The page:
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Illustration: Aïda Amer/Axios

Major sports broadcasters are leaning into eSports to fill the programming gaps left from leagues canceling professional sports games because of coronavirus.

The state of play: ESPN on Sunday aired 12 hours of esports including Rocket League, NBA 2K, and Madden.

Be smart: Without live sports, the players themselves are looking to eSports to stay connected to fans.

  • Some athletes, like NBA star Kevin Durant, are using eSports tournaments to raise money for charity. A few tournaments will be used to fund coronavirus relief efforts.

By the numbers: eSports streamers like Twitch, Mixer, Caffeine, and Discord all posted their best revenue-generating month, according to data from Apptopia.

  • Other professional creators, like musicians, are also flocking to those platforms to increase exposure now that most live events have been canceled.

The big picture: At-home gaming through PCs and consoles is also exploding.

  • According to Verizon, gaming as a sector is up 75% in data usage, way ahead of standard web traffic (up 20%) and video traffic (up 12%).
  • Experts predict that the uptick from the virus will push gaming publishers to create more cross-platform gaming software.

Yes, but: Many eSports have been built around live-streaming large in-person events.

  • "I think everybody is struggling," says Jonathan Harrop, Senior Director of Global Marketing & Communications at AdColony, a mobile advertising company. "So many eSports are being pushed to live in-person events and obviously that has been completely shut down."

What's next: Harron has his doubts that eSports will catch on with the major television network audiences.

  • "There's this weird substitution paradigm at play: How do eSports do on broadcast TV versus Twitch? How many 55-year-olds are going to tune and say these aren't real people, what's happening?"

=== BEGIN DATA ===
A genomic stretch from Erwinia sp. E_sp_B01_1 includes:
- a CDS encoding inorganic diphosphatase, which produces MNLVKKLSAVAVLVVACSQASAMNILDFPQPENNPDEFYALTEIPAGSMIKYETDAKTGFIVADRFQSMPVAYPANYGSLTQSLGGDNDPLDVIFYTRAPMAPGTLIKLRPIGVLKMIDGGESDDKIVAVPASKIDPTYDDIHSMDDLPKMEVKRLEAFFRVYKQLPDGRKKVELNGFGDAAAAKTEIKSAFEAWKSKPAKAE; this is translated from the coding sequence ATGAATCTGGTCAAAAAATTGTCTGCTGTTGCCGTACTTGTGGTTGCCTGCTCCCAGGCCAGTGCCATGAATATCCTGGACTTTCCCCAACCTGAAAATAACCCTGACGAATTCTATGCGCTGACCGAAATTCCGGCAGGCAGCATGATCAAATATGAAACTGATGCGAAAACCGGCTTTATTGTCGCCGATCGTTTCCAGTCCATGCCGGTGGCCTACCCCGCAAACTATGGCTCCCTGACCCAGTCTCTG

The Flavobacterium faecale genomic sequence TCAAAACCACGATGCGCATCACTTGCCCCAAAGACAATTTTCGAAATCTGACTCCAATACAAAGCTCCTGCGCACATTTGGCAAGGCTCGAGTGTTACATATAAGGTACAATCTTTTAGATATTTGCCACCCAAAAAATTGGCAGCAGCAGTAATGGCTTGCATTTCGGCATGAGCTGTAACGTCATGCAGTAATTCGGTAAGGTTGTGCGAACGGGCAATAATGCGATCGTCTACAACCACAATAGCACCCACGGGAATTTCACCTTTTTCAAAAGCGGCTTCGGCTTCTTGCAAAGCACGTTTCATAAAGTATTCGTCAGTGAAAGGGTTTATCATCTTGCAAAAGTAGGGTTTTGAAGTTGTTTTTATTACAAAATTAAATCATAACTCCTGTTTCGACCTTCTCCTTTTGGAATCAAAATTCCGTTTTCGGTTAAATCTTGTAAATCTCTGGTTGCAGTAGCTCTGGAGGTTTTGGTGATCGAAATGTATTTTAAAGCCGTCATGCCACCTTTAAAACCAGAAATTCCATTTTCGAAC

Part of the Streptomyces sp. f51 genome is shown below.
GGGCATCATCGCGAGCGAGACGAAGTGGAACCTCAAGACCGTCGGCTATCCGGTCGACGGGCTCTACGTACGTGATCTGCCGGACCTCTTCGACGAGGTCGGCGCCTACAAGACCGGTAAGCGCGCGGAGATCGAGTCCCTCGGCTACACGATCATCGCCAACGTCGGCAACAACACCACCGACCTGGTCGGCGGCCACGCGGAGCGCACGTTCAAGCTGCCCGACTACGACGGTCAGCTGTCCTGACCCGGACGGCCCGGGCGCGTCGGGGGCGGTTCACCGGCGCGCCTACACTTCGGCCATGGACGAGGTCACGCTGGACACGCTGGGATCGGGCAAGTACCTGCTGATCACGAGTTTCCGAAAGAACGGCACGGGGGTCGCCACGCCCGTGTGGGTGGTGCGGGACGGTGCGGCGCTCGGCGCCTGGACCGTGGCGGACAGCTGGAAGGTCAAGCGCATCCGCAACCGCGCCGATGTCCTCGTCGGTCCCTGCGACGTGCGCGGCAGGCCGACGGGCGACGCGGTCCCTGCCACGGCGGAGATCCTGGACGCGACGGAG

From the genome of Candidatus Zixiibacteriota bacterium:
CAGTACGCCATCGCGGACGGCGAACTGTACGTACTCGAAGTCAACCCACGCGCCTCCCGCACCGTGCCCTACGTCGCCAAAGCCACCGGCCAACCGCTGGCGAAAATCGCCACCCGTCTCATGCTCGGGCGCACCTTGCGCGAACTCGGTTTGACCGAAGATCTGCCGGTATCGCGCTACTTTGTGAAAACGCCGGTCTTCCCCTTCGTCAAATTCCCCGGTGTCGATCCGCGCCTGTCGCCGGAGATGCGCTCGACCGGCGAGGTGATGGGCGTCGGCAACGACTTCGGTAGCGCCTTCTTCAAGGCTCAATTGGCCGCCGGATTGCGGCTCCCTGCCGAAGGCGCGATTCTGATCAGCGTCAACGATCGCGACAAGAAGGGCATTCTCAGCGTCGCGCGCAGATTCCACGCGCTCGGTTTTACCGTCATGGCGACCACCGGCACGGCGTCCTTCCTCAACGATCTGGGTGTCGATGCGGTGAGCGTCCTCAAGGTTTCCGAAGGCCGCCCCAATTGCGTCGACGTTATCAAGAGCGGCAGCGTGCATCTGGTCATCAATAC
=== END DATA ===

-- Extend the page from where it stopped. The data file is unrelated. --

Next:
Go deeper: Social media takes center stage for athletes as sports stall

Go deeper

Updated 6 mins ago - Politics & Policy

Coronavirus dashboard

Illustration: Sarah Grillo/Axios

  1. Health: How data and the pandemic have democratized the "high-performance lifestyle — "Twindemic" averted as flu reports plummet amid coronavirus crisis
  2. Vaccine: Pfizer begins study on 3rd vaccine dose as booster shot against new strains — Republicans are least likely to want the coronavirus vaccine
  3. U.S. news: California surpasses 50,000 deaths COVID-19 deaths, more than any other state — Jimmy and Rosalynn Carter return to church after receiving COVID-19 vaccines
  4. Local: Public transit ridership in Twin Cities dropped 53% amid pandemic — Data firm predicts "complete chaos" in next phases of Florida's vaccine rolloutAlaska Gov. Mike Dunleavy tests positive for the coronavirus

Acting Capitol Police chief: Phone logs show Jan. 6 National Guard approval was delayed

Pittman at a congressional tribute for fallen officer Brian Sicknick. Photo: Erin Schaff-Pool/Getty Images

Acting U.S. Capitol Police chief Yogananda Pittman testified on Thursday that cellphone records show former USCP chief Steven Sund requested National Guard support from the House sergeant-at-arms as early as 12:58pm on Jan. 6, but he did not receive approval until over an hour later.

Why it matters: Sund and former House sergeant-at-arms Paul Irving clashed at a Senate hearing on Tuesday over a dispute in the timeline for when Capitol Police requested the National Guard during the Capitol insurrection.

Manhattan prosecutors reportedly obtain millions of pages of Trump's tax records

Photo: Al Drago/Bloomberg via Getty Images

The Manhattan district attorney is now in possession of millions of pages of former President Trump's tax and financial records, CNN first reported, following a Supreme Court ruling that allowed prosecutors to enforce a subpoena after a lengthy legal battle.

Why it matters: Trump fought for years to keep his tax returns out of the public eye and away from prosecutors in New York, who are examining his business in a criminal investigation that was first sparked by hush-money payments made by Trump's former fixer Michael Cohen during the 2016 election.